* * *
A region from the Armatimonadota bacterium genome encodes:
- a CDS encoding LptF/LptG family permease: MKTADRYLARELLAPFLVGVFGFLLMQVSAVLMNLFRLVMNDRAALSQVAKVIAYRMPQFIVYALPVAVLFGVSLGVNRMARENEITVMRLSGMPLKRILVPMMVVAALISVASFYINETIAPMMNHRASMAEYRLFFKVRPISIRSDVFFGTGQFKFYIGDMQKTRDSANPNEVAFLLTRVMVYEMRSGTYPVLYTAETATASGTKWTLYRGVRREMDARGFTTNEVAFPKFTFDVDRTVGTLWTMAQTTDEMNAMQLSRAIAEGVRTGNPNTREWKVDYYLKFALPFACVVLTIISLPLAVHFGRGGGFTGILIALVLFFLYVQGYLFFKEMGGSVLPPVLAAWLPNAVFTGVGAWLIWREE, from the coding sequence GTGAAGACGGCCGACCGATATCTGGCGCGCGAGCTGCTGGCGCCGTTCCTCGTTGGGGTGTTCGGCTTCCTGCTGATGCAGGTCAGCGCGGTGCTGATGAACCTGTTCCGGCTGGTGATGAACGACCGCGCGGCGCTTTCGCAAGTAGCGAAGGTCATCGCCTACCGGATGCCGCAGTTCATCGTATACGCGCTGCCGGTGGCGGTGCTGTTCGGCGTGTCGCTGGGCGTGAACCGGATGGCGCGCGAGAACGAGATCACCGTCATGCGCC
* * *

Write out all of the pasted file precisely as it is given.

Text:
A region from the Armatimonadota bacterium genome encodes:
- a CDS encoding LptF/LptG family permease: MKTADRYLARELLAPFLVGVFGFLLMQVSAVLMNLFRLVMNDRAALSQVAKVIAYRMPQFIVYALPVAVLFGVSLGVNRMARENEITVMRLSGMPLKRILVPMMVVAALISVASFYINETIAPMMNHRASMAEYRLFFKVRPISIRSDVFFGTGQFKFYIGDMQKTRDSANPNEVAFLLTRVMVYEMRSGTYPVLYTAETATASGTKWTLYRGVRREMDARGFTTNEVAFPKFTFDVDRTVGTLWTMAQTTDEMNAMQLSRAIAEGVRTGNPNTREWKVDYYLKFALPFACVVLTIISLPLAVHFGRGGGFTGILIALVLFFLYVQGYLFFKEMGGSVLPPVLAAWLPNAVFTGVGAWLIWREE, from the coding sequence GTGAAGACGGCCGACCGATATCTGGCGCGCGAGCTGCTGGCGCCGTTCCTCGTTGGGGTGTTCGGCTTCCTGCTGATGCAGGTCAGCGCGGTGCTGATGAACCTGTTCCGGCTGGTGATGAACGACCGCGCGGCGCTTTCGCAAGTAGCGAAGGTCATCGCCTACCGGATGCCGCAGTTCATCGTATACGCGCTGCCGGTGGCGGTGCTGTTCGGCGTGTCGCTGGGCGTGAACCGGATGGCGCGCGAGAACGAGATCACCGTCATGCGCC